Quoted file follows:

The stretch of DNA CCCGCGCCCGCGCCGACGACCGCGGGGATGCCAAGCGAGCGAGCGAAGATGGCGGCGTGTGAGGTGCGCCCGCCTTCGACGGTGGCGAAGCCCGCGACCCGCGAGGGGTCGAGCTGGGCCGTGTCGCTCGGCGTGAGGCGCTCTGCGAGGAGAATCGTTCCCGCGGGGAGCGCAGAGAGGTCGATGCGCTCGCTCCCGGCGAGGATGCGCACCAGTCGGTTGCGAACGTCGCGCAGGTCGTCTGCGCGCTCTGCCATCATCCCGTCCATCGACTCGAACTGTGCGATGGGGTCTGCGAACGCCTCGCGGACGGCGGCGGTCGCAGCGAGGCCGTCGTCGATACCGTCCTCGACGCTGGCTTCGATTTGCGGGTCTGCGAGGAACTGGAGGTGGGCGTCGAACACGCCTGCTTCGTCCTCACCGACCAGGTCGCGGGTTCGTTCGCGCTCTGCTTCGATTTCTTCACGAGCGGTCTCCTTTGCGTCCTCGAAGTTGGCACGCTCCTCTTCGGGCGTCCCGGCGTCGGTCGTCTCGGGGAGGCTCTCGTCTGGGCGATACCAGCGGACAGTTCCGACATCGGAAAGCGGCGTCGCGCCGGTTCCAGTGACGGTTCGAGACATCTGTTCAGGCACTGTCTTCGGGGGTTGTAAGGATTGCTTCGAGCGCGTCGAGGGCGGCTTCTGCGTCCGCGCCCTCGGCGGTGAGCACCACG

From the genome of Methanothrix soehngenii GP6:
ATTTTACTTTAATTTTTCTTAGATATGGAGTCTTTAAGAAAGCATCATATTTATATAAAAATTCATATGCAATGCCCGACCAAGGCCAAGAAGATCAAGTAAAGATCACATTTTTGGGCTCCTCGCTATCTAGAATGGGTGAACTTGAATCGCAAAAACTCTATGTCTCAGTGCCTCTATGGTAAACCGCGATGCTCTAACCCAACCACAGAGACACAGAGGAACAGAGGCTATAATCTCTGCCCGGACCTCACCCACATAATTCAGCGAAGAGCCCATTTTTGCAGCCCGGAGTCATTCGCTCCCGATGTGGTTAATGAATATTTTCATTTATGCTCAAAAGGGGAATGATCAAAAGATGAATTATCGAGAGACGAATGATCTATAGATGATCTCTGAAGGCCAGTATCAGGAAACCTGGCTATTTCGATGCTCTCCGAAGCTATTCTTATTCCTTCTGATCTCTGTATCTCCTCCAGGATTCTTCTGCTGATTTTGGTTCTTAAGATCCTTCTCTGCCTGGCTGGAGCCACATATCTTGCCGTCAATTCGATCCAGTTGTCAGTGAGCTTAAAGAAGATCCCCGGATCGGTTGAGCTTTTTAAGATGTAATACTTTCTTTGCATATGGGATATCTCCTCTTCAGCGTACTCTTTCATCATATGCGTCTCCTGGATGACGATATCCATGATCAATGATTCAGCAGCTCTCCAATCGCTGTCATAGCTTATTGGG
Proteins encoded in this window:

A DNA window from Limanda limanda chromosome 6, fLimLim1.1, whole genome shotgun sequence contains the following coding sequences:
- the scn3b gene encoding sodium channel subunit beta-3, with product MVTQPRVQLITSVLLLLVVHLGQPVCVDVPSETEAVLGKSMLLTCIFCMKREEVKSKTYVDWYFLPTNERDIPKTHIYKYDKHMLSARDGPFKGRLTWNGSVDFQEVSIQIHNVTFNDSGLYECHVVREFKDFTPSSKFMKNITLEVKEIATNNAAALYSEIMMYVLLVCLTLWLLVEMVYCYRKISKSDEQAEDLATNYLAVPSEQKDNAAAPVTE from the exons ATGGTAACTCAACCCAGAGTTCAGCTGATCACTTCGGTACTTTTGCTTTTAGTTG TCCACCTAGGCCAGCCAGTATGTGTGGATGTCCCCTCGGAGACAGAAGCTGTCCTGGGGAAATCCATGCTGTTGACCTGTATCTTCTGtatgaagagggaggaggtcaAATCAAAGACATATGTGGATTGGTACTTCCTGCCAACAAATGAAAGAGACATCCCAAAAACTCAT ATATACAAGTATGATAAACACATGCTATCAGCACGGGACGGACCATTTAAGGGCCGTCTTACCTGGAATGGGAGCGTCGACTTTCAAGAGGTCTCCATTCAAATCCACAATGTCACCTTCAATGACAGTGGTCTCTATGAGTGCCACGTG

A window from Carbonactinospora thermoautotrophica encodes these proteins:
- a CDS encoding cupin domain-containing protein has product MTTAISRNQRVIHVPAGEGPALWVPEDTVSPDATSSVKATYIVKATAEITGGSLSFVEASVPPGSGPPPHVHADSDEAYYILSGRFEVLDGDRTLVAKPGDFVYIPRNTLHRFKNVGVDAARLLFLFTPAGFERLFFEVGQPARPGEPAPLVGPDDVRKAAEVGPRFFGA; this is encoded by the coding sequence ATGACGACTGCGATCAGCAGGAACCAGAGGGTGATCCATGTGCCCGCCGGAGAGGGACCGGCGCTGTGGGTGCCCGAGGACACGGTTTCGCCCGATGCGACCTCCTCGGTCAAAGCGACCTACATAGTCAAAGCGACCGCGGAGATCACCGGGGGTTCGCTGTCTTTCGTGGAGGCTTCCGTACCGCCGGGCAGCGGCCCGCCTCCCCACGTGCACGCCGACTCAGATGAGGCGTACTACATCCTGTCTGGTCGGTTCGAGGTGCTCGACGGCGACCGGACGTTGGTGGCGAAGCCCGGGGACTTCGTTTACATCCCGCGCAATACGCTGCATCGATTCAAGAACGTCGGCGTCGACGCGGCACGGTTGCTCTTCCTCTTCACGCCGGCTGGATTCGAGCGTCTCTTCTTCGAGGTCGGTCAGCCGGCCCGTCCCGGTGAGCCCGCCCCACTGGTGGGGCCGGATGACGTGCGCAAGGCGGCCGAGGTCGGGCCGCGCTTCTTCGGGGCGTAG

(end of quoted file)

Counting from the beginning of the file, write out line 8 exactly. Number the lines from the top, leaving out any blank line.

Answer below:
- a CDS encoding cupin domain-containing protein has product MTTAISRNQRVIHVPAGEGPALWVPEDTVSPDATSSVKATYIVKATAEITGGSLSFVEASVPPGSGPPPHVHADSDEAYYILSGRFEVLDGDRTLVAKPGDFVYIPRNTLHRFKNVGVDAARLLFLFTPAGFERLFFEVGQPARPGEPAPLVGPDDVRKAAEVGPRFFGA; this is encoded by the coding sequence ATGACGACTGCGATCAGCAGGAACCAGAGGGTGATCCATGTGCCCGCCGGAGAGGGACCGGCGCTGTGGGTGCCCGAGGACACGGTTTCGCCCGATGCGACCTCCTCGGTCAAAGCGACCTACATAGTCAAAGCGACCGCGGAGATCACCGGGGGTTCGCTGTCTTTCGTGGAGGCTTCCGTACCGCCGGGCAGCGGCCCGCCTCCCCACGTGCACGCCGACTCAGATGAGGCGTACTACATCCTGTCTGGTCGGTTCGAGGTGCTCGACGGCGACCGGACGTTGGTGGCGAAGCCCGGGGACTTCGTTTACATCCCGCGCAATACGCTGCATCGATTCAAGAACGTCGGCGTCGACGCGGCACGGTTGCTCTTCCTCTTCACGCCGGCTGGATTCGAGCGTCTCTTCTTCGAGGTCGGTCAGCCGGCCCGTCCCGGTGAGCCCGCCCCACTGGTGGGGCCGGATGACGTGCGCAAGGCGGCCGAGGTCGGGCCGCGCTTCTTCGGGGCGTAG